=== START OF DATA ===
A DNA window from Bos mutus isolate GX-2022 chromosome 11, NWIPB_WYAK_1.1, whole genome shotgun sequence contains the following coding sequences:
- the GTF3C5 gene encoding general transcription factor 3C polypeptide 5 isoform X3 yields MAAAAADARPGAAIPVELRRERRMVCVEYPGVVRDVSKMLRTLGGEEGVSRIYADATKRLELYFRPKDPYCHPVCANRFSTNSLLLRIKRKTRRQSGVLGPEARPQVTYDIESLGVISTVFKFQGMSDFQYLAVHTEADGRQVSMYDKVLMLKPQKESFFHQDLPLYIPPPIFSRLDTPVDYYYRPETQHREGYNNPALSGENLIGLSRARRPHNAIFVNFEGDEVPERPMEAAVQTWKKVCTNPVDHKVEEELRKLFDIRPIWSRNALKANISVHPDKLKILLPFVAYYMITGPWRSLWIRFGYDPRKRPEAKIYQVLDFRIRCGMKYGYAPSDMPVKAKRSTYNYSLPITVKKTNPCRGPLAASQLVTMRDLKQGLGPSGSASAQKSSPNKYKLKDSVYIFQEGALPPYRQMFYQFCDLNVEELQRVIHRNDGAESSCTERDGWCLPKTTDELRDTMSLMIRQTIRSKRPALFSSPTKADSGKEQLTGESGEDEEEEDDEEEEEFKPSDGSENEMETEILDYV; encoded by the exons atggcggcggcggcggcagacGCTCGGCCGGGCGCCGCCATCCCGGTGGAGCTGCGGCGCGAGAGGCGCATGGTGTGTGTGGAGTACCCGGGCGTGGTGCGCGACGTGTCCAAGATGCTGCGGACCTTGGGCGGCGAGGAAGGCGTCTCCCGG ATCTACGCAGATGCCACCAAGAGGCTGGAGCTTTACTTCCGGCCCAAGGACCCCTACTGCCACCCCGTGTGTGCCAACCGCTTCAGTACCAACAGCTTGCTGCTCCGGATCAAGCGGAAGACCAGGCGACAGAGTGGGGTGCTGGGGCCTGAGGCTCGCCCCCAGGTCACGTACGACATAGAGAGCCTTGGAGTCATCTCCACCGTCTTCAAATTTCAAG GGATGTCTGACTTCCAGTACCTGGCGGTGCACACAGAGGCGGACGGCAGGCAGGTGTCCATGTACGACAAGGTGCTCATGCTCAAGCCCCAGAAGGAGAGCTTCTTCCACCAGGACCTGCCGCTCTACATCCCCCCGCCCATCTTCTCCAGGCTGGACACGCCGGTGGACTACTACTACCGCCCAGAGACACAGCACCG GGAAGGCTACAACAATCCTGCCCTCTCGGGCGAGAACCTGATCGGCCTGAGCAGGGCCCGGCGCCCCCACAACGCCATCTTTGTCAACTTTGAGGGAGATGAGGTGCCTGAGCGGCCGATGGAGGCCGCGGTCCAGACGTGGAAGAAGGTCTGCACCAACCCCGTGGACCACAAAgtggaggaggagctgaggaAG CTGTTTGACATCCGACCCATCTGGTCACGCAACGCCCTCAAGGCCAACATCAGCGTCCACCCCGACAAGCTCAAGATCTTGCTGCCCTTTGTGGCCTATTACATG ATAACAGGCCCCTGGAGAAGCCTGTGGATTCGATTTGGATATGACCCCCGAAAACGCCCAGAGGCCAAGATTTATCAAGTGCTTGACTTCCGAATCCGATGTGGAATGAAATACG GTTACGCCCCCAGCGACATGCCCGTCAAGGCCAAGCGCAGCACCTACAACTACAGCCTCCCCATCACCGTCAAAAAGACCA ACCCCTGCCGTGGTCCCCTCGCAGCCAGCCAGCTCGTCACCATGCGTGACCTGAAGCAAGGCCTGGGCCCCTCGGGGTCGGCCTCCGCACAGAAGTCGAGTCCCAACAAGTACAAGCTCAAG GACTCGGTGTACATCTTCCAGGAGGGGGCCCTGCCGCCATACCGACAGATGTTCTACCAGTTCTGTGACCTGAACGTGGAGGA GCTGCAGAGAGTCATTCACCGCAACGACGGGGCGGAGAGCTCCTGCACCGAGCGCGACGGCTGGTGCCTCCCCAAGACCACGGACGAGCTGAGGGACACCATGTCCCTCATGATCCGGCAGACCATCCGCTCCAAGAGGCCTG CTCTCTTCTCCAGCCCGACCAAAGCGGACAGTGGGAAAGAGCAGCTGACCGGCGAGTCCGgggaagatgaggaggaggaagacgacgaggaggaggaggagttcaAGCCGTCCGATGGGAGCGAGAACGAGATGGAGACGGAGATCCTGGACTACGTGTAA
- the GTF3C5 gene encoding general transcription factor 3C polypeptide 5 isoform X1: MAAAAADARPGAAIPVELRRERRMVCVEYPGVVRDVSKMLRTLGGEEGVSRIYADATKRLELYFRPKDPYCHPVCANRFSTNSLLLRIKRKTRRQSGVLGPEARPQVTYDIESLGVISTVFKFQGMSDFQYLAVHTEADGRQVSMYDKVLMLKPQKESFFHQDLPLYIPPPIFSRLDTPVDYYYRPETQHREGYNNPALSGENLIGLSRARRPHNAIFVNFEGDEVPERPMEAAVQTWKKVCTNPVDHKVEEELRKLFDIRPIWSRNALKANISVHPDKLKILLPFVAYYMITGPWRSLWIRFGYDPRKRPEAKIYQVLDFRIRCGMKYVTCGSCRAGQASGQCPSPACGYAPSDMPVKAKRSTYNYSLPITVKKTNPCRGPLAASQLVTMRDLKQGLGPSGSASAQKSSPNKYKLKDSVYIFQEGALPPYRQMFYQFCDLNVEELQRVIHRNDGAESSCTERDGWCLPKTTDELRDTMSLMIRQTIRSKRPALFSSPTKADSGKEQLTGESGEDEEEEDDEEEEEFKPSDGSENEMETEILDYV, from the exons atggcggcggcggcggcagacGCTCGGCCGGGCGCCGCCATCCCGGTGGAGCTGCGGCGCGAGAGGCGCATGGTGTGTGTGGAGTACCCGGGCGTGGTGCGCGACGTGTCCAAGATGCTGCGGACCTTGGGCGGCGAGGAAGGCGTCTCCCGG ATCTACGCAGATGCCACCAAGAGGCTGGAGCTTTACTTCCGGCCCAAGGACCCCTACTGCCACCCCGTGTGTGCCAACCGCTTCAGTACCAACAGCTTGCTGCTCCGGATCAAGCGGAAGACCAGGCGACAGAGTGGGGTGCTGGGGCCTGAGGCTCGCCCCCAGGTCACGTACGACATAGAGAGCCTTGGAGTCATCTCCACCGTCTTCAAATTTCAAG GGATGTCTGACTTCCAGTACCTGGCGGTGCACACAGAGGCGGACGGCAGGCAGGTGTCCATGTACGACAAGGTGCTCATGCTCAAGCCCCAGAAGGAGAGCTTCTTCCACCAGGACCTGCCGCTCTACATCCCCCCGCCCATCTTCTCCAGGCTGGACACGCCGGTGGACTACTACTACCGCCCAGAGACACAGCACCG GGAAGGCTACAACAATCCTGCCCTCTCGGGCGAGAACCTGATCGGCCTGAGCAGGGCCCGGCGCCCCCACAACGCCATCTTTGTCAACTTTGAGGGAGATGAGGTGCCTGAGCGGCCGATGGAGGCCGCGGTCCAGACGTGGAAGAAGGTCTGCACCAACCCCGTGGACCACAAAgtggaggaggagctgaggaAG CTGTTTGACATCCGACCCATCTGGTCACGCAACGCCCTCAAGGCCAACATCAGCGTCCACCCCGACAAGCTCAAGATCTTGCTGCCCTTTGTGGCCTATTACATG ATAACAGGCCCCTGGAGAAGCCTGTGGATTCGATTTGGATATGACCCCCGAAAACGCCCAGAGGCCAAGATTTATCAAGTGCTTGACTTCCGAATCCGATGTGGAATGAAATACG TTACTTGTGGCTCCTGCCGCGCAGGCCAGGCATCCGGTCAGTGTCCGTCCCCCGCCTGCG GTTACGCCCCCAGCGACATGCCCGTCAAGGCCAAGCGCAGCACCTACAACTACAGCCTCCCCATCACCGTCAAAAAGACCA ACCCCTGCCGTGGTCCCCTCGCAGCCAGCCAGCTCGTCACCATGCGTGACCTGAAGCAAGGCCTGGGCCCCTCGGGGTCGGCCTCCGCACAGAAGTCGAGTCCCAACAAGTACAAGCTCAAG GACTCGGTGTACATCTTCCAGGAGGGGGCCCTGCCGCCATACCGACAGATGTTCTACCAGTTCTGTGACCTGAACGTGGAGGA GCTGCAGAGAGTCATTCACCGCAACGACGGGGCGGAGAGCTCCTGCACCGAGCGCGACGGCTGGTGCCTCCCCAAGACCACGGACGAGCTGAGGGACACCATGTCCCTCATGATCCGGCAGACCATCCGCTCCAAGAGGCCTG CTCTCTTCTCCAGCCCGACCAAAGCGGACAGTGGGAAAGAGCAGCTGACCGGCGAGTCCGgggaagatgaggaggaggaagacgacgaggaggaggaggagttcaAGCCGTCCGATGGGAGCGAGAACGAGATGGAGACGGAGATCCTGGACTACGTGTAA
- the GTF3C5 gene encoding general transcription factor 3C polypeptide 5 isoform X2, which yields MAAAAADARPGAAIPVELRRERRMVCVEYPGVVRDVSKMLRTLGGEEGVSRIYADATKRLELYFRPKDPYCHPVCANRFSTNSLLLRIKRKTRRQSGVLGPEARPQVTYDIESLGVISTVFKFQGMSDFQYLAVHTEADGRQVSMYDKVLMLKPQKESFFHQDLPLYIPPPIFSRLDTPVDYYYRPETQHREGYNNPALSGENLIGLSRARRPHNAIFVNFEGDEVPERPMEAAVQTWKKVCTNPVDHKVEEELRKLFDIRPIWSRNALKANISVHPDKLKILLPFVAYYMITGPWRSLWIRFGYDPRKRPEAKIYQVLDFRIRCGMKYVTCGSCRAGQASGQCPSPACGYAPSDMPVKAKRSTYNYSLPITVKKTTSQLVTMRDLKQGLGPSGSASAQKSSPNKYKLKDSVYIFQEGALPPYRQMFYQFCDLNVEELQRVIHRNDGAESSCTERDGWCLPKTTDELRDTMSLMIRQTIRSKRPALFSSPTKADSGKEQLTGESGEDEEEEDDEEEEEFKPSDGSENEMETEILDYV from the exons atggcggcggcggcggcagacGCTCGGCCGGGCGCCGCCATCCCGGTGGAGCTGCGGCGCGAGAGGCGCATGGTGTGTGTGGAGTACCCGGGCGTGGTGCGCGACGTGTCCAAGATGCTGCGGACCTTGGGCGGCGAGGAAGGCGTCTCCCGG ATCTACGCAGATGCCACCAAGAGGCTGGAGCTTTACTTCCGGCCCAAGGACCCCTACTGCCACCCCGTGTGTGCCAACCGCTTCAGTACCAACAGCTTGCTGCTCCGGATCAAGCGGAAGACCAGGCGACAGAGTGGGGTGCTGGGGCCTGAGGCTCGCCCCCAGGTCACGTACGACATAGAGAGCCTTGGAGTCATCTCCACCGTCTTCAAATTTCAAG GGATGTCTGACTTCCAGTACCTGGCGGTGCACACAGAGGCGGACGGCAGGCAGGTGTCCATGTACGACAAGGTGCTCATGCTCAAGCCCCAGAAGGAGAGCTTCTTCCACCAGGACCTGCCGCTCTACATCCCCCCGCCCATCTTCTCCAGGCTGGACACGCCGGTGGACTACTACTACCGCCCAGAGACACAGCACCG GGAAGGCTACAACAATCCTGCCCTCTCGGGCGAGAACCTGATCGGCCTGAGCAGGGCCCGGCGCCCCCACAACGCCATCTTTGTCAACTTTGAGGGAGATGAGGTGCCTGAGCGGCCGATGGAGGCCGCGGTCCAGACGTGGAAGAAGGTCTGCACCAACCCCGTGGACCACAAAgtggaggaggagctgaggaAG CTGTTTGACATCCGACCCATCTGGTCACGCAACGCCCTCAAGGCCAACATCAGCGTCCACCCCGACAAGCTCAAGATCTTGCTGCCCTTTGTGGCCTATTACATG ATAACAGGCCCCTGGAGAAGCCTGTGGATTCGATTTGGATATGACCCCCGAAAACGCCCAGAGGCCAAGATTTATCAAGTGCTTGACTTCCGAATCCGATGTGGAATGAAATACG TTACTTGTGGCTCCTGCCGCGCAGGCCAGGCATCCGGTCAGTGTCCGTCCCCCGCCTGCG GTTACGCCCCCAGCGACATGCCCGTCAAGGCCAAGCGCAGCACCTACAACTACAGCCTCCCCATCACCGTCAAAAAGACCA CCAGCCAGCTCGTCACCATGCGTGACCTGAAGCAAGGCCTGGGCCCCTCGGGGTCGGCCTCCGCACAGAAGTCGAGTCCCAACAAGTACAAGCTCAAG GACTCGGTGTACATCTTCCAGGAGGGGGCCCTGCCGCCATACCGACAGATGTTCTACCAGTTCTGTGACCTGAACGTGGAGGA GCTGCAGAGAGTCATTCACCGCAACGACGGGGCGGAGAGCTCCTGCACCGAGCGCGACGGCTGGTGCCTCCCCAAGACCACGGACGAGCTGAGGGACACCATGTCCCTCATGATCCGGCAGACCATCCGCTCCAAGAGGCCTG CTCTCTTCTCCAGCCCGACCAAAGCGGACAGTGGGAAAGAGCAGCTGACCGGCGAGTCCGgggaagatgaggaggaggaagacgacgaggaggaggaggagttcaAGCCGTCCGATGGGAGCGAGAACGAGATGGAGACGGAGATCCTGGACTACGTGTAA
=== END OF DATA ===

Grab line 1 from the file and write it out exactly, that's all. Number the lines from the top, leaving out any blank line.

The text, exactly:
A DNA window from Bos mutus isolate GX-2022 chromosome 11, NWIPB_WYAK_1.1, whole genome shotgun sequence contains the following coding sequences: